May 1st, 2006

Class Playtest #2

Second out-of-class playtest tonight for my students, and man, I am beat. We had about twenty people show up to play-test five different games, which ranged from Math Math Revolution (a dancing-math game) to MacGyver (a Rube Goldberg contraption building game). Some of them were good right off the bat, while others needed a lot more work, but we did a bunch of intensive playing and revising.

For my own reference (you know, in future years far far from now), the games were:

  • Math Math Revolution, a PC-based math game with a custom-built dance-pad. Dance on the pad to add, subtract, multiply or divide and hit your target as closely as possible! Their goal, I think, was to get kids with kinaesthetic learning styles to do math, but it’s actually surprisingly fun to try to think in math terms and then get your body to act it out. They’re having some technical issues, but they’re going to keep developing this over the summer and into next year, which is really exciting.
  • The Untitled Party Game, a moderately multiplayer party game designed for about two hundred people. I think it’s actually going to be deployed at a wedding this summer, which is neat! It started out with a mechanic I’ve tried to use before, with little success: get someone to say your word in conversation. After about two hours of playtest and refinement, though, it ended up being about collecting facts from people, then improvising stories when challenged by someone else’s facts. I think they still need to playtest this with a group of thirty or so, but it improved a hell of a lot.
  • Karmakaze, a PC game which is actually for someone else’s game class, but they showed up to do some mutual playtesting. You herd little beasts around, trying to earn karma points by helping out your friends and hurting whoever your enemies happen to be on this level (for example, you might herd fleas to jump on cats). Unfortunately the karma element still doesn’t quite work, but the herding friends/dodging enemies thing is really entertaining.
  • Return of the Karate Master, a paper prototype for a proposed Playstation game. It’s a third-person adventure game where you play a Japanese-American returned to Japan to investigate the death of your parents. The twist? Instead of clicking on dialogue trees, you have to observe (and record, with your trusty videocamera) and then imitate people speaking - so you’re interfacing via a microphone rather than the controller. The coolest part is the martial arts interface, which is sufficiently original and awesome that I don’t even want to post about it here without their permission. But it is the awesome. Really.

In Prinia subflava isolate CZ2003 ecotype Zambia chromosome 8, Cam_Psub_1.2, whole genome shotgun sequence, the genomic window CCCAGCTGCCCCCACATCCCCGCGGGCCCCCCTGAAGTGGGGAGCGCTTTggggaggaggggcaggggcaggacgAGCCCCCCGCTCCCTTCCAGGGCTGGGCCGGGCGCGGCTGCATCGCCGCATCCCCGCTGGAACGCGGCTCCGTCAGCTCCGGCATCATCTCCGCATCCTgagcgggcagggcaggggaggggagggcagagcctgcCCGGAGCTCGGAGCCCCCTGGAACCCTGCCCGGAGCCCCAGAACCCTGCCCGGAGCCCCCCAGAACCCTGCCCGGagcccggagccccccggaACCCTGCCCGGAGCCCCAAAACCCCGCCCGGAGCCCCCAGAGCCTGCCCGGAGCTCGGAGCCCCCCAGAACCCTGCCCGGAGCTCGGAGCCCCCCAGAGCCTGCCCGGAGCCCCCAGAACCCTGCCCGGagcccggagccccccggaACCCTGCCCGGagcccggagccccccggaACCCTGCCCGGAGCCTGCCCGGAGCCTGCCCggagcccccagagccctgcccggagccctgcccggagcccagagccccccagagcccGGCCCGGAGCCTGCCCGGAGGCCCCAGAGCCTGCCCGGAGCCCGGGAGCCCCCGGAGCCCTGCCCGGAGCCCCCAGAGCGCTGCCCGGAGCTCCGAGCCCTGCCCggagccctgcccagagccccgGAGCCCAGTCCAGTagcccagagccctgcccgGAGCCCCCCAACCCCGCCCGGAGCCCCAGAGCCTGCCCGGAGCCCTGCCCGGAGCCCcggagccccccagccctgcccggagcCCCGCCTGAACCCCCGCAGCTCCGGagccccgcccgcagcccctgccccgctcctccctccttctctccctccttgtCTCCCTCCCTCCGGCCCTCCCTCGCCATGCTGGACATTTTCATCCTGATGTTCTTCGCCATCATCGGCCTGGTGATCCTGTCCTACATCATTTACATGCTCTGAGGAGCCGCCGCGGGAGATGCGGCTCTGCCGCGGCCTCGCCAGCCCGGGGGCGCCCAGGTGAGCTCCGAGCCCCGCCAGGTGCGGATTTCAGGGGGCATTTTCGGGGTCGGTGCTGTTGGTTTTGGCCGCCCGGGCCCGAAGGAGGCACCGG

• MacGuyver, a card game where you’re dealt random objects from a deck, then you and your team have to construct a Rube Goldberg device out of them. This was the most laugh-producing game of the night, but the design team hadn’t really decided if they wanted to make it a social game like One Thousand Blank White Cards or Eat Poop You Cat, or if they wanted to make it more of a resource-management game in the Cheapass tradition. I think it would be great either way, but they really do have to pick just one.

. . . I swear there was one more game there tonight, but I’ll be damned if I can recall it. My brain is a little fried right now, especially since afterwards I met with (most of) my peeps from The Difference Engine to talk about a Possible Game Thing about which I will be mysterious. So there. :)

Reading List: Old Man’s War

Read: Old Man’s War, John Scalzi.

I’m trying to at least review faster than I read, and since I’m plowing through Dorothy Dunnett (who is seriously making me doubt whether I ever want to read historical fiction again), I may actually succeed in doing some catching up. Yay for me!

I’m generally a fan of military science fiction (Honor Harrington is my guilty pleasure!) so when I saw this book, I figured it would be pretty decent. The blurbs on the back made it sound like a geriatric Starship Troopers; I wasn’t actually a fan of the Heinlein, but the twist of old people getting sent to space for rejuvenation treatments so they can fight wars against aliens . . . well, it hooked me.

The follow-through on the basic concept was pretty solid. I’m always looking for good episodic narratives, and this book did a great job of jumping through time and space without losing your sense of place in the story. I really loved the various plot twists, particularly when they find out just what the rejuvenation treatments entail, and the reaction of a whole bunch of old farts finding out that they’re young farts now.

My biggest gripe with the book, unfortunately, was the main character. I wouldn’t go so far as to call him a Gary Stu, but he’s pretty much the same character who’s the hero of ninety percent of the military and hard sci-fi books out there. (Look! I’m a rationally-minded, scientifically trained, competent and ruggedly handsome white male nerd!)

Nonetheless, I’ll definitely pick up the sequel, and hope that Scalzi learns to do character like he’s already learned to do plot. When and if he figures it out, he’ll definitely be on my HARDCORE!!! list.

Blogging Boxes

I’m not entirely sure how to explain the 360voice service.  I mean, the technical explanation is simple: it automatically blogs your gameplay logs from your XBox 360.  It records what you’ve played, for how long, what you scored, when you’ve been playing, and so on, and adds in random creepy comments which are, unfortunately, a bit repetitive.

What I can’t really explain is why.  I’m all for people having access to their personal data that they’ve created in a game - but is there really an audience out there for the dead-simple statistics of your gameplay history, beyond marketers?  Would even your best friend care?

Please, my friends, enlighten me.

Otherwise I may need to wait until our 360 arrives and find out for myself . . . .